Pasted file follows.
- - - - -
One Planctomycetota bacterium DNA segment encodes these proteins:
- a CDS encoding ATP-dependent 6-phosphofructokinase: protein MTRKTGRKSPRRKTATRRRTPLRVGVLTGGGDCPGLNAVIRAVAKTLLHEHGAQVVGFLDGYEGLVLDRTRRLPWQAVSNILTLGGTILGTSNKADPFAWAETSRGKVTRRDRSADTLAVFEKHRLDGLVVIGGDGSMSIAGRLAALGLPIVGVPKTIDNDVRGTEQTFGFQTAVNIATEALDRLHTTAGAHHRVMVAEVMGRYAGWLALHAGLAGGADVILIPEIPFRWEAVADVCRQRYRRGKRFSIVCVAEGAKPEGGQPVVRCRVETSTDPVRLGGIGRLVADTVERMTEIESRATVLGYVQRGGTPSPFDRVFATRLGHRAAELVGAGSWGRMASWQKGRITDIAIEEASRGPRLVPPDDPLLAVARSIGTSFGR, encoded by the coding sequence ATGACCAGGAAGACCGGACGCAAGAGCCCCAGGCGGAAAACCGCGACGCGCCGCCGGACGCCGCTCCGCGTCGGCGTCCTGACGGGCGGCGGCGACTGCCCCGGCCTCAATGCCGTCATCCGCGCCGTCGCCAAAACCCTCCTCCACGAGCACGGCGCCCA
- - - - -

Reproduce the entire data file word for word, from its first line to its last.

One Planctomycetota bacterium DNA segment encodes these proteins:
- a CDS encoding ATP-dependent 6-phosphofructokinase: protein MTRKTGRKSPRRKTATRRRTPLRVGVLTGGGDCPGLNAVIRAVAKTLLHEHGAQVVGFLDGYEGLVLDRTRRLPWQAVSNILTLGGTILGTSNKADPFAWAETSRGKVTRRDRSADTLAVFEKHRLDGLVVIGGDGSMSIAGRLAALGLPIVGVPKTIDNDVRGTEQTFGFQTAVNIATEALDRLHTTAGAHHRVMVAEVMGRYAGWLALHAGLAGGADVILIPEIPFRWEAVADVCRQRYRRGKRFSIVCVAEGAKPEGGQPVVRCRVETSTDPVRLGGIGRLVADTVERMTEIESRATVLGYVQRGGTPSPFDRVFATRLGHRAAELVGAGSWGRMASWQKGRITDIAIEEASRGPRLVPPDDPLLAVARSIGTSFGR, encoded by the coding sequence ATGACCAGGAAGACCGGACGCAAGAGCCCCAGGCGGAAAACCGCGACGCGCCGCCGGACGCCGCTCCGCGTCGGCGTCCTGACGGGCGGCGGCGACTGCCCCGGCCTCAATGCCGTCATCCGCGCCGTCGCCAAAACCCTCCTCCACGAGCACGGCGCCCA